Objective: To investigate the effect of brain-derived neurotrophic factor (BDNF) and collagen tubulization (CT) on the regeneration of transected peripheral nerves. Methods and Design: The left sciatic nerve of 40 Sprague- Dawley rats was transected then repaired using one of four techniques: epineurial coaptation, CT, CT with BDNF delivered by an osmotic pump to the repair site, or CT with BDNF covalently cross-linked to the collagen matrix (CT/linked-BDNF). Sciatic functional indices were measured preoperatively and then postoperatively at 10-day intervals for 90 days. Segments of the sciatic nerves proximal and distal to the repair site were harvested at 90 days for histologic and morphometric evaluation. Results: Animals repaired by CT/linked-BDNF (n=10) demonstrated the most favorable functional recovery of all groups, with statistically significant differences seen compared with animals repaired by CT (n=10, P=.05) and epineurial coaptation (n=9, P<.001). Animals repaired by CT with BDNF delivered by an osmotic pump (n=8) and CT also showed statistically superior functional recovery compared with those repaired by epineurial coaptation (P=.005 and P=.02, respectively). Nerves repaired by CT/linked-BDNF had the largest mean axon diameters proximal and distal to the repair site. Conclusions: Brain-derived neurotrophic factor and CT improve the rate and the degree to which recovery of sciatic function occurs after nerve transection and repair. Animals repaired by CT/BDNF- linked demonstrated the most favorable functional recovery of all groups. Animals whose repair technique included BDNF had the largest mean axon diameters of all groups.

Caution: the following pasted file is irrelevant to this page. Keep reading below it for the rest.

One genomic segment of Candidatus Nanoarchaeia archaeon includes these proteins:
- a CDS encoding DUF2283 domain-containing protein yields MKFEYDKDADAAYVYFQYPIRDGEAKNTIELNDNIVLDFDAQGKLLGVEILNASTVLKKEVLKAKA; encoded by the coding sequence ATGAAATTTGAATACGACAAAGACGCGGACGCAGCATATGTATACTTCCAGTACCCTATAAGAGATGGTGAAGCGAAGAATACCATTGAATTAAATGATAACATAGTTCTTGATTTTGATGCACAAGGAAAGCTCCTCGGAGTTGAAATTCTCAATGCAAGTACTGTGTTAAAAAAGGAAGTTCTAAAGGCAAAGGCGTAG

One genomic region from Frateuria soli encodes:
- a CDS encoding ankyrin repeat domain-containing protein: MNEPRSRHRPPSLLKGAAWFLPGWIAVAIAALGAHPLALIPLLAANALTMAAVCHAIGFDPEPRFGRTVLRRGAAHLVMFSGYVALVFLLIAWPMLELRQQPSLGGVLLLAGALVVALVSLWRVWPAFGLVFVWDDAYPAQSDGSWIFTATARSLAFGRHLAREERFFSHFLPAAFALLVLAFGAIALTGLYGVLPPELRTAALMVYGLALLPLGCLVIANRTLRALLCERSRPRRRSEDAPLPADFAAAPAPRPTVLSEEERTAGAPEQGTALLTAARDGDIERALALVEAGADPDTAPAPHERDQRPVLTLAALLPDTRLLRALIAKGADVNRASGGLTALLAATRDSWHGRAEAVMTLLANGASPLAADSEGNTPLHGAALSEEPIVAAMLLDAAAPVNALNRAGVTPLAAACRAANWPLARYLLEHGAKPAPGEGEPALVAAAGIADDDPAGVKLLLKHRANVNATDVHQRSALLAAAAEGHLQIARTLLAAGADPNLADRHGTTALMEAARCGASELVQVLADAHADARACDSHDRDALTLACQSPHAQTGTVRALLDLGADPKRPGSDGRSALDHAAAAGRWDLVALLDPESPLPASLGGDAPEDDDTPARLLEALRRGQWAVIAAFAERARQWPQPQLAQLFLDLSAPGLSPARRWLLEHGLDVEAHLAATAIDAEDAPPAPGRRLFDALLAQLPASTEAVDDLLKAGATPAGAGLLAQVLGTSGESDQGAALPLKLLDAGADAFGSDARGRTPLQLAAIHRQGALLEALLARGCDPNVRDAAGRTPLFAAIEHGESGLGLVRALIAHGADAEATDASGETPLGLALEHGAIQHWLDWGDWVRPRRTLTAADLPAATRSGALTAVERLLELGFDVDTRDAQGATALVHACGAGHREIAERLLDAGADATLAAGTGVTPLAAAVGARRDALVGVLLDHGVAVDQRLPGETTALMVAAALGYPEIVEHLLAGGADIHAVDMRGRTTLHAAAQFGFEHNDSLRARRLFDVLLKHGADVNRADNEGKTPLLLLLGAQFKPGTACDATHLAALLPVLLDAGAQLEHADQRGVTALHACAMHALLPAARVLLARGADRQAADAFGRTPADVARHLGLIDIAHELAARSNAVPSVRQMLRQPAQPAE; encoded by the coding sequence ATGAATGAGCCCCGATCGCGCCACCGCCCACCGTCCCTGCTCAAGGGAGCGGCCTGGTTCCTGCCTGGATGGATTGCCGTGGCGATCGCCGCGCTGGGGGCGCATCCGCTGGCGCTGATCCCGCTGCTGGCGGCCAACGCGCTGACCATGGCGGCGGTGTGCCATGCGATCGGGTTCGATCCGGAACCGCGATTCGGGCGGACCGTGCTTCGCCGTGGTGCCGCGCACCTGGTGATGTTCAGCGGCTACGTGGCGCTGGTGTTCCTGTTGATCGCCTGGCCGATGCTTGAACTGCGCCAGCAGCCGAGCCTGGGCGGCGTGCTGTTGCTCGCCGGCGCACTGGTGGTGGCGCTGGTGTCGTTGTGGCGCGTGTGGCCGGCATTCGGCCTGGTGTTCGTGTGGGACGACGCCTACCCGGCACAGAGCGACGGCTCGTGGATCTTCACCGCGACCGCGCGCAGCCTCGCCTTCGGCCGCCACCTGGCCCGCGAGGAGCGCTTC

|Original language||English (US)|
|Number of pages||7|
|Journal||Archives of Otolaryngology - Head and Neck Surgery|
|State||Published - Apr 1996|
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